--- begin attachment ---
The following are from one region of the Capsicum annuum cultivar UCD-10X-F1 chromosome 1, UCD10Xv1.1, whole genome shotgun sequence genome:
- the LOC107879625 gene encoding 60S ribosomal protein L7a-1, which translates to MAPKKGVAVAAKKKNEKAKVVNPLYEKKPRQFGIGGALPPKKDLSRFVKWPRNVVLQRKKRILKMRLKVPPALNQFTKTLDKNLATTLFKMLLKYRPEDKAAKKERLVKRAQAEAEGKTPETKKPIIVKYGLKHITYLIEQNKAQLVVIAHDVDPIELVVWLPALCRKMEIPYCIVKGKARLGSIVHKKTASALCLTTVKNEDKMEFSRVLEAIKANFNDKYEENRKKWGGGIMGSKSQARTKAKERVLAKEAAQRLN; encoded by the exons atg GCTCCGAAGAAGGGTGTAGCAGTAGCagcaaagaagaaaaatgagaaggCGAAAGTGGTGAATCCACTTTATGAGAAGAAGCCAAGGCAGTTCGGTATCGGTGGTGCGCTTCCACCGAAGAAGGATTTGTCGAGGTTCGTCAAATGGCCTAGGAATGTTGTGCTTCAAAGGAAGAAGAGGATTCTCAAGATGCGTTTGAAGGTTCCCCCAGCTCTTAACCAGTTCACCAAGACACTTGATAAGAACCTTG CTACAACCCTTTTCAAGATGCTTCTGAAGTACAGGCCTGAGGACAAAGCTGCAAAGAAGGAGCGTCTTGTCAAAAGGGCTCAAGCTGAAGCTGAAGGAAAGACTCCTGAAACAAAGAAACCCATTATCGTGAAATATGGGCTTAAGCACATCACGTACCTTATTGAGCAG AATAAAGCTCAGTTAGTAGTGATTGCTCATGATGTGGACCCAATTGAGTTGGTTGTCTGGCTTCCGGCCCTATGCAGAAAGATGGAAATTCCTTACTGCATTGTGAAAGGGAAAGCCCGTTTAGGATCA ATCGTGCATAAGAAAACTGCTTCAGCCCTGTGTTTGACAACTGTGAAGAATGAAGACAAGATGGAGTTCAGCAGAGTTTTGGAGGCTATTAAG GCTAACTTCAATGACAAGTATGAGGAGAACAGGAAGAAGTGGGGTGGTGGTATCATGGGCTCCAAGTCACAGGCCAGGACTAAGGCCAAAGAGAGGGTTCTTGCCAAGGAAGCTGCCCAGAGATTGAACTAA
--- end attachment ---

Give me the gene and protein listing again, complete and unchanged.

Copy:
The following are from one region of the Capsicum annuum cultivar UCD-10X-F1 chromosome 1, UCD10Xv1.1, whole genome shotgun sequence genome:
- the LOC107879625 gene encoding 60S ribosomal protein L7a-1, which translates to MAPKKGVAVAAKKKNEKAKVVNPLYEKKPRQFGIGGALPPKKDLSRFVKWPRNVVLQRKKRILKMRLKVPPALNQFTKTLDKNLATTLFKMLLKYRPEDKAAKKERLVKRAQAEAEGKTPETKKPIIVKYGLKHITYLIEQNKAQLVVIAHDVDPIELVVWLPALCRKMEIPYCIVKGKARLGSIVHKKTASALCLTTVKNEDKMEFSRVLEAIKANFNDKYEENRKKWGGGIMGSKSQARTKAKERVLAKEAAQRLN; encoded by the exons atg GCTCCGAAGAAGGGTGTAGCAGTAGCagcaaagaagaaaaatgagaaggCGAAAGTGGTGAATCCACTTTATGAGAAGAAGCCAAGGCAGTTCGGTATCGGTGGTGCGCTTCCACCGAAGAAGGATTTGTCGAGGTTCGTCAAATGGCCTAGGAATGTTGTGCTTCAAAGGAAGAAGAGGATTCTCAAGATGCGTTTGAAGGTTCCCCCAGCTCTTAACCAGTTCACCAAGACACTTGATAAGAACCTTG CTACAACCCTTTTCAAGATGCTTCTGAAGTACAGGCCTGAGGACAAAGCTGCAAAGAAGGAGCGTCTTGTCAAAAGGGCTCAAGCTGAAGCTGAAGGAAAGACTCCTGAAACAAAGAAACCCATTATCGTGAAATATGGGCTTAAGCACATCACGTACCTTATTGAGCAG AATAAAGCTCAGTTAGTAGTGATTGCTCATGATGTGGACCCAATTGAGTTGGTTGTCTGGCTTCCGGCCCTATGCAGAAAGATGGAAATTCCTTACTGCATTGTGAAAGGGAAAGCCCGTTTAGGATCA ATCGTGCATAAGAAAACTGCTTCAGCCCTGTGTTTGACAACTGTGAAGAATGAAGACAAGATGGAGTTCAGCAGAGTTTTGGAGGCTATTAAG GCTAACTTCAATGACAAGTATGAGGAGAACAGGAAGAAGTGGGGTGGTGGTATCATGGGCTCCAAGTCACAGGCCAGGACTAAGGCCAAAGAGAGGGTTCTTGCCAAGGAAGCTGCCCAGAGATTGAACTAA